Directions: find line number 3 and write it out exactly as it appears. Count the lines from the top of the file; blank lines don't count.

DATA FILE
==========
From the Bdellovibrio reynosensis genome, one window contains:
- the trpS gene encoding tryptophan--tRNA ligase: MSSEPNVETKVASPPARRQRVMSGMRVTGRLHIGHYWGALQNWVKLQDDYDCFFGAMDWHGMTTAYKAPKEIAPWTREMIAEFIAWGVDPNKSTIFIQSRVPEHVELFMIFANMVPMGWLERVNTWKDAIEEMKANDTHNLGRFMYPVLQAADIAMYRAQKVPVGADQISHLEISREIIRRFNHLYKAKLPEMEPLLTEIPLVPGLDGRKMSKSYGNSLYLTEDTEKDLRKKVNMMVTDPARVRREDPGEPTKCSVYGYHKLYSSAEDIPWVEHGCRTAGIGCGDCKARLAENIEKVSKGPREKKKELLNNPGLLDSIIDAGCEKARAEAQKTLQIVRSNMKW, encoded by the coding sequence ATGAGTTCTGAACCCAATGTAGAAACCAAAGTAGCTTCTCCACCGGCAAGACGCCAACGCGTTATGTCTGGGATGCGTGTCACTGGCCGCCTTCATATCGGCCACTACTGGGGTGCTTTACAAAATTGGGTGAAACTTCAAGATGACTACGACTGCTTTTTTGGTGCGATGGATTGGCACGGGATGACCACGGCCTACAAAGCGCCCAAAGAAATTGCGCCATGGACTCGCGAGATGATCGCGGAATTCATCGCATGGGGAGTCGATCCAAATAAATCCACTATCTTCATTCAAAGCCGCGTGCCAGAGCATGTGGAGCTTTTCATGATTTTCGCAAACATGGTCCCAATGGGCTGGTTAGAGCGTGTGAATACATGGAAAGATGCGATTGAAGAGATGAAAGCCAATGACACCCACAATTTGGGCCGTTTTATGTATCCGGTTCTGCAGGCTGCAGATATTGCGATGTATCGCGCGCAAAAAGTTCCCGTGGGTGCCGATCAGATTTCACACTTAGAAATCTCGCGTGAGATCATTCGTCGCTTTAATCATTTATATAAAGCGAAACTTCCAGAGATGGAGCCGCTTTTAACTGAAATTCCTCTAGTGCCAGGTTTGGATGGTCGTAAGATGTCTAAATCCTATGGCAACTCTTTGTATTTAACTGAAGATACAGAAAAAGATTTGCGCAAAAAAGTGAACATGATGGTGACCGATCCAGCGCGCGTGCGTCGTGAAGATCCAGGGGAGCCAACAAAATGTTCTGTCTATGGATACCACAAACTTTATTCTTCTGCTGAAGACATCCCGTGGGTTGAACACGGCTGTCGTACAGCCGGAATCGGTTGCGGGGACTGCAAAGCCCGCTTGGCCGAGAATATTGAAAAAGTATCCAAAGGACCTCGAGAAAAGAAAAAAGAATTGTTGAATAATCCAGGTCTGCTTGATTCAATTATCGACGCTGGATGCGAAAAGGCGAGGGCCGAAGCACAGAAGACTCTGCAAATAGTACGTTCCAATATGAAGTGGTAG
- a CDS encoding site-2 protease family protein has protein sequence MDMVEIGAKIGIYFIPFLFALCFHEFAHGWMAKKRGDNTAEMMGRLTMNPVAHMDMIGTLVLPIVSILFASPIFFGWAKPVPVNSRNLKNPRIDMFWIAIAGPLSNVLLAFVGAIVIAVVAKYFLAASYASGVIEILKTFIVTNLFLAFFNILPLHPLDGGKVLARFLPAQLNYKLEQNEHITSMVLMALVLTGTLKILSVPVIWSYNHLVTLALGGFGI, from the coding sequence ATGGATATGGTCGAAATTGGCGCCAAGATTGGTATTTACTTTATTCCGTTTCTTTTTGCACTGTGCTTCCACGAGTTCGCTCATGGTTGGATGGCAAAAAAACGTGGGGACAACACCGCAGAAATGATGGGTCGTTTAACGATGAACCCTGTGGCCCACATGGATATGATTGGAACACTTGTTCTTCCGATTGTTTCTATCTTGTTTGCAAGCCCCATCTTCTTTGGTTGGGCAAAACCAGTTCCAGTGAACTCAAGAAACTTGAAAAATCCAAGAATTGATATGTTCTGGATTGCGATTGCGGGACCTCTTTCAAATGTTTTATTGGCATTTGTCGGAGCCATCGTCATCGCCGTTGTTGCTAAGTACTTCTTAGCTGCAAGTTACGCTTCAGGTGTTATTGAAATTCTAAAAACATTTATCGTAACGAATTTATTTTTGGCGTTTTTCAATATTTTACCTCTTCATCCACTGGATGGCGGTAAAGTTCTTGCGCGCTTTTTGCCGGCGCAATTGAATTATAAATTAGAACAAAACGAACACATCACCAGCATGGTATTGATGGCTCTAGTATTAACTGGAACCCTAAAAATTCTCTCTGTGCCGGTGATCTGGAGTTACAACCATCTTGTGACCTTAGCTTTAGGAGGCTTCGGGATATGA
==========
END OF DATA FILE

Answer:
- a CDS encoding site-2 protease family protein has protein sequence MDMVEIGAKIGIYFIPFLFALCFHEFAHGWMAKKRGDNTAEMMGRLTMNPVAHMDMIGTLVLPIVSILFASPIFFGWAKPVPVNSRNLKNPRIDMFWIAIAGPLSNVLLAFVGAIVIAVVAKYFLAASYASGVIEILKTFIVTNLFLAFFNILPLHPLDGGKVLARFLPAQLNYKLEQNEHITSMVLMALVLTGTLKILSVPVIWSYNHLVTLALGGFGI, from the coding sequence ATGGATATGGTCGAAATTGGCGCCAAGATTGGTATTTACTTTATTCCGTTTCTTTTTGCACTGTGCTTCCACGAGTTCGCTCATGGTTGGATGGCAAAAAAACGTGGGGACAACACCGCAGAAATGATGGGTCGTTTAACGATGAACCCTGTGGCCCACATGGATATGATTGGAACACTTGTTCTTCCGATTGTTTCTATCTTGTTTGCAAGCCCCATCTTCTTTGGTTGGGCAAAACCAGTTCCAGTGAACTCAAGAAACTTGAAAAATCCAAGAATTGATATGTTCTGGATTGCGATTGCGGGACCTCTTTCAAATGTTTTATTGGCATTTGTCGGAGCCATCGTCATCGCCGTTGTTGCTAAGTACTTCTTAGCTGCAAGTTACGCTTCAGGTGTTATTGAAATTCTAAAAACATTTATCGTAACGAATTTATTTTTGGCGTTTTTCAATATTTTACCTCTTCATCCACTGGATGGCGGTAAAGTTCTTGCGCGCTTTTTGCCGGCGCAATTGAATTATAAATTAGAACAAAACGAACACATCACCAGCATGGTATTGATGGCTCTAGTATTAACTGGAACCCTAAAAATTCTCTCTGTGCCGGTGATCTGGAGTTACAACCATCTTGTGACCTTAGCTTTAGGAGGCTTCGGGATATGA